Methylisothiazolinone contact allergy is rising to alarming heights also in southern Sweden.  
Isaksson M, Hauksson I, Hindsen M, Ponten A, Svedman C, Bruze M.
Acta Derm Venereol 2015 Jan;95(1):31-34

What could be the role of molecular-based allergy diagnostics in detecting the risk of developing allergic sensitization to furry animals?  
Liccardi G, Bilo MB, Manzi F, Piccolo A, Di ME, Salzillo A.
Eur Ann Allergy Clin Immunol 2015 Sep;47(5):163-167
Click to view abstract

Alpha-gal anaphylaxis: the first case report in Italy.  
Calamari AM, Poppa M, Villalta D, Pravettoni V.
Eur Ann Allergy Clin Immunol 2015 Sep;47(5):161-162
Click to view abstract

Delayed Anaphylaxis to the flu vaccine unrelated to known non-viral components.  
David J, Horbal J, Tcheurekdjian H, Sher TH, Hostoffer R.
Eur Ann Allergy Clin Immunol 2015 Sep;47(5):159-160
Click to view abstract

Different allergenicity of pollen extracts of three Mediterranean cypress species accounted for cytological observations.  
Barberini S, Della RG, Danti R, Zanoni D, Mori B, Ariano R, Mistrello G.
Eur Ann Allergy Clin Immunol 2015 Sep;47(5):149-155
Click to view abstract

Work-related respiratory symptoms in Champagne vineyard workers.  
Perotin JM, Barbe C, Nguyen KL, Fontaine JF, Gabignon Y, Nardi J, Launois C, Lebargy F, Lavaud F, Deslee G.
Eur Ann Allergy Clin Immunol 2015 Sep;47(5):140-144
Click to view abstract

Tolerability to dogfish in children with fish allergy.  
Calderon-Rodriguez S, Pineda F, Perez R, Munoz C.
Allergol Immunopathol (Madr ) 2015 Sep 1;
Click to view abstract

Abstracts from the European Academy of Allergy and Clinical Immunology Congress, 6-10 June 2015, Barcelona, Spain.  

Allergy 2015 Sep;70 Suppl 1011-649

Two new types of allergens from the cockroach, Periplaneta americana.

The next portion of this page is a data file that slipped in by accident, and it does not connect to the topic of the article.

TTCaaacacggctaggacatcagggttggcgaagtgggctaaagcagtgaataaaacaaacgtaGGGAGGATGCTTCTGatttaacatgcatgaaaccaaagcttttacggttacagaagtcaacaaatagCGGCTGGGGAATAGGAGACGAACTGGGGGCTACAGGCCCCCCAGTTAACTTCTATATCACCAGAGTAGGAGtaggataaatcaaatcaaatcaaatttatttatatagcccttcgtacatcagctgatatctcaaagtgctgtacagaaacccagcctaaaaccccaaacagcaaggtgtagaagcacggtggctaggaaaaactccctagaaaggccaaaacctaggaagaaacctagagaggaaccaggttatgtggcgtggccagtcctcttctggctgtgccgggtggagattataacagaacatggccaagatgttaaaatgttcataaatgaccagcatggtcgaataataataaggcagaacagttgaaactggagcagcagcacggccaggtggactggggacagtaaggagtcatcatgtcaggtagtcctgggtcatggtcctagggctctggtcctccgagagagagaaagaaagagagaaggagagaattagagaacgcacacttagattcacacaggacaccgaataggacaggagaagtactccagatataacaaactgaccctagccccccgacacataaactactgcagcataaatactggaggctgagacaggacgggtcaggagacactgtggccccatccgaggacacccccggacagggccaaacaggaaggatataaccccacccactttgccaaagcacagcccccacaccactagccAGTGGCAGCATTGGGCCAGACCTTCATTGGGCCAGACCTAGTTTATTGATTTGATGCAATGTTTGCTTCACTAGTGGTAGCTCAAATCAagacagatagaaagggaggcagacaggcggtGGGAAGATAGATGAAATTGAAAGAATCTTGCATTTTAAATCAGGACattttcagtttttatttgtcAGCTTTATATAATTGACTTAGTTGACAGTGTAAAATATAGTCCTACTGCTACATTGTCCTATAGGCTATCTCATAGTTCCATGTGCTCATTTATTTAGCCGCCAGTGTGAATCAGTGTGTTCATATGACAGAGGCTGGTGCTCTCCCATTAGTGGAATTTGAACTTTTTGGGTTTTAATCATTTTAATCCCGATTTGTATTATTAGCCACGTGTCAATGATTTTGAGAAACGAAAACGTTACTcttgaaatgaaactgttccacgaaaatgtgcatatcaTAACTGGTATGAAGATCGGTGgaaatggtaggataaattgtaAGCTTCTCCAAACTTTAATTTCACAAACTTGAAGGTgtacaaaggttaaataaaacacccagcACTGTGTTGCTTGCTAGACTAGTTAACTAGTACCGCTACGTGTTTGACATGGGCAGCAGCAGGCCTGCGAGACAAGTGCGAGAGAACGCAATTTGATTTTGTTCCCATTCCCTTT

Fang Y, Long C, Bai X, Liu W, Rong M, Lai R, An S.
Allergy 2015 Sep 12;
Click to view abstract

Differential skin test reactivity to pollens in pollen food allergy syndrome versus allergic rhinitis.  
Ta V, Scott DR, Chin WK, Wineinger NE, Kelso JM, White AA.
Allergy Asthma Proc 2015 Sep;36(5):379-385
Click to view abstract

Skin testing versus in vitro testing in the evaluation of aeroallergy: The great debate.  
Oppenheimer J.
Am J Rhinol Allergy 2015 Sep;29(5):362-364
Click to view abstract

Allergen of the Month-Western Red Cedar.  
Weber RW.
Ann Allergy Asthma Immunol 2015 Sep;115(3):A11

Component-resolved diagnostics in vernal conjunctivitis.  
Armentia A, Iglesias B, Iglesias D, Montero JA, Sanchis E, Martin B, Fernandez D, Munoz F, Bermejo J.
Ann Allergy Asthma Immunol 2015 Sep 2;
Click to view abstract

Seasonal exacerbation of esophageal eosinophilia in children with eosinophilic esophagitis and allergic rhinitis.  
Ram G, Lee J, Ott M, Brown-Whitehorn TF, Cianferoni A, Shuker M, Wang ML, Verma R, Liacouras CA, Spergel JM.
Ann Allergy Asthma Immunol 2015 Sep;115(3):224-228
Click to view abstract

A case of nattou (fermented-soybean)-induced late-onset anaphylaxis following scuba diving. [Japanese]  
Nagakura T, Tanaka K, Horikawa S.
Arerugi 2015 Jun 1;64(6):816-821

Japanese guideline for food allergy 2012 specific type of food allergy.[Japanese]  
Urisu A.
Arerugi 2015 Jun 1;64(6):796-801

Airborne pollen survey in Bangkok, Thailand: A 35-year update.  
Songnuan W, Bunnag C, Soontrapa K, Pacharn P, Wangthan U, Siriwattanakul U, Malainual N.
Asian Pac J Allergy Immunol 2015 Sep;33(3):253-262
Click to view abstract

What we miss if standard panel is used for skin prick testing?  
Cavkaytar O, Buyuktiryaki B, Sag E, Soyer O, Sekerel BE.
Asian Pac J Allergy Immunol 2015 Sep;33(3):211-221
Click to view abstract

Amaranthus species around Bangkok, Thailand and the release of allergenic proteins from their pollens.  
Siriwattanakul U, Piboonpocanun S, Traiperm P, Pichakam A, Songnuan W.
Asian Pac J Allergy Immunol 2015 Sep;33(3):203-210
Click to view abstract

Evolution of the incidence of pollen grains and sensitivity to pollen in the city of Elche (Spain).  
Javier F, Emilio F, Montserrat V, Victor S, Purificaci NG.
Asian Pac J Allergy Immunol 2015 Sep;33(3):196-202
Click to view abstract

Prospective evaluation of IgE and eosinophilia in food allergy after liver transplantation.